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Saul Garlick

Saul Garlick

Posted: December 1, 2009 05:02 PM

Today Is World AIDS Day

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On November 29, 1983, a New York Times article written by Lawrence K. Altman ran with the headline “AIDS Now Seen As Worldwide Health Problem.” Mr. Altman reported that AIDS cases were found in “33 countries and all inhabited continents.” In 2008, the number of worldwide AIDS cases was estimated at over 31 million. The vast majority of people living with AIDS are in sub-Saharan Africa.

I was 6 weeks old when Mr. Altman’s article appeared in the New York Times; most of my staff and all of the college students involved with Think Impact weren’t even born. For the past several years, my non-profit organization, ThinkImpact (formerly Student Movement for Real Change) has focused its work on health and education initiatives in Kenya and South Africa, specifically in rural villages. We have witnessed the AIDS epidemic first hand. And what have we done about it?

We have held numerous Health Days and HIV/AIDS workshops in South Africa to educate community members about the causes, prevention and risks associated with the disease.

AIDS education is included in every community health workshop we provide in rural Kenyan villages. We held a “Train the Trainers” program in Kenya for 130 community members on HIV/AIDS and other health issues, so they can educate others in their villages. We have petitioned for condoms that don’t break for our communities in South Africa, and we have distributed thousands of condoms to the people of Manyeleti, South Africa. And we have trained thousands of American college students on issues associated with HIV/AIDS.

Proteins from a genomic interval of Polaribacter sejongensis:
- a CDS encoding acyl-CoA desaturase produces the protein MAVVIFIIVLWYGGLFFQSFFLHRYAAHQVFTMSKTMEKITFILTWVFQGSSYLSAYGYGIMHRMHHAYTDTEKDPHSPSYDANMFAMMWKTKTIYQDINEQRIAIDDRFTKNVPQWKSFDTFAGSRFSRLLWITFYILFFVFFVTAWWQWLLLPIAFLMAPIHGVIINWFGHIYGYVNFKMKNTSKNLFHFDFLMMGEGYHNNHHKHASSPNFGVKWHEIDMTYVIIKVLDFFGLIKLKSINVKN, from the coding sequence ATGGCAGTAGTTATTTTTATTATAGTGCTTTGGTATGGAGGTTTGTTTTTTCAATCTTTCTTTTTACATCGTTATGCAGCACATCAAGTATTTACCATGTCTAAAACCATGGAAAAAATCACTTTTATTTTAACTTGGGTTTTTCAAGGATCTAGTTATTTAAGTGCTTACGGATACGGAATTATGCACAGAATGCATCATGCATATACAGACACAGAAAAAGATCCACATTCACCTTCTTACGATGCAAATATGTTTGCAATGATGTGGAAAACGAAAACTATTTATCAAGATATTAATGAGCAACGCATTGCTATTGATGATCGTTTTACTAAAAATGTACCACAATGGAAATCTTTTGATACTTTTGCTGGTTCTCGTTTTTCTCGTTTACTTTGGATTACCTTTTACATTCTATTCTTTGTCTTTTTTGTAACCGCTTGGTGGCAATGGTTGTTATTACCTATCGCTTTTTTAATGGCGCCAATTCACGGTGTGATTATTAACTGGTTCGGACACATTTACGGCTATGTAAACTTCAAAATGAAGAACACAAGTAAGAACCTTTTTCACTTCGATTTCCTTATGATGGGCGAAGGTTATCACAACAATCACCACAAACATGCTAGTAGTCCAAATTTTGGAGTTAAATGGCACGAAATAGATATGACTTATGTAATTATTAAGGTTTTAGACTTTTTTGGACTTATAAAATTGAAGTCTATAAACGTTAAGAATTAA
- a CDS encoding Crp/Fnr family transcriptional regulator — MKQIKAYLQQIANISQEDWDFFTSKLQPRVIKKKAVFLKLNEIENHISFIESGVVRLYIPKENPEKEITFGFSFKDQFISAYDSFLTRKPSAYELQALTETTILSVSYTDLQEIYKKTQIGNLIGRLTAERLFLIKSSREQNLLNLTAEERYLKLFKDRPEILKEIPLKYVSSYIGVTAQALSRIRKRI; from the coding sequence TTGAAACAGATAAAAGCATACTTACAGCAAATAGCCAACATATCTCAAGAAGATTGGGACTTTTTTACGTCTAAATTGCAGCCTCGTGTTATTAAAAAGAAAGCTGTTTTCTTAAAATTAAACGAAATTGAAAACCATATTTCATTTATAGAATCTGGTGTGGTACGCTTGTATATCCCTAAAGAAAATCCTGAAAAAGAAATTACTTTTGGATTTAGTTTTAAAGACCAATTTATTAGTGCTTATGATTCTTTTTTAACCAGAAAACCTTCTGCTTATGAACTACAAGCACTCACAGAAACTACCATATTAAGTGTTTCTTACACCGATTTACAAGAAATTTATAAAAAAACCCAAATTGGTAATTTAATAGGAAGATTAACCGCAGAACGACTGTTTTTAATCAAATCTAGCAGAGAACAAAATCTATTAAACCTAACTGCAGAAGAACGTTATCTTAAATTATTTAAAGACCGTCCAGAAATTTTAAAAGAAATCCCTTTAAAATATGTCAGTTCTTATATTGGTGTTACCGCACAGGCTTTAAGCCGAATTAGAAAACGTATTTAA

Two of our four 2010 Global Development Fellows who will return to Africa next summer to live and work for a year have created original projects that recognize the HIV/AIDS problems in Kenya and South Africa. Alexandra Crosson, a 22-year-old from Michigan, will open a Women’s Action Center with several sexual health education components. Mary Templeton, a 24-year-old from Ohio, will open a community center with specific outreach to children who have been orphaned by the AIDS epidemic.

Looking back over the years and knowing that our work has positively affected the lives of so many who are living at risk in African nations, I am proud of what we have done. But have we done enough? Has anyone done enough?

Are enough condoms being distributed in African nations? Have enough doctors offered to work in rural clinics to help prolong the life of the mothers, fathers and children who are dying from this disease? Will the new initiatives announced by President Zuma reduce infant mortality and mother-to-child infection rates?

The battle has been waged against HIV/AIDS. It is our personal and global responsibility to do our part and work against HIV/AIDS in Africa and around the globe.

 

 

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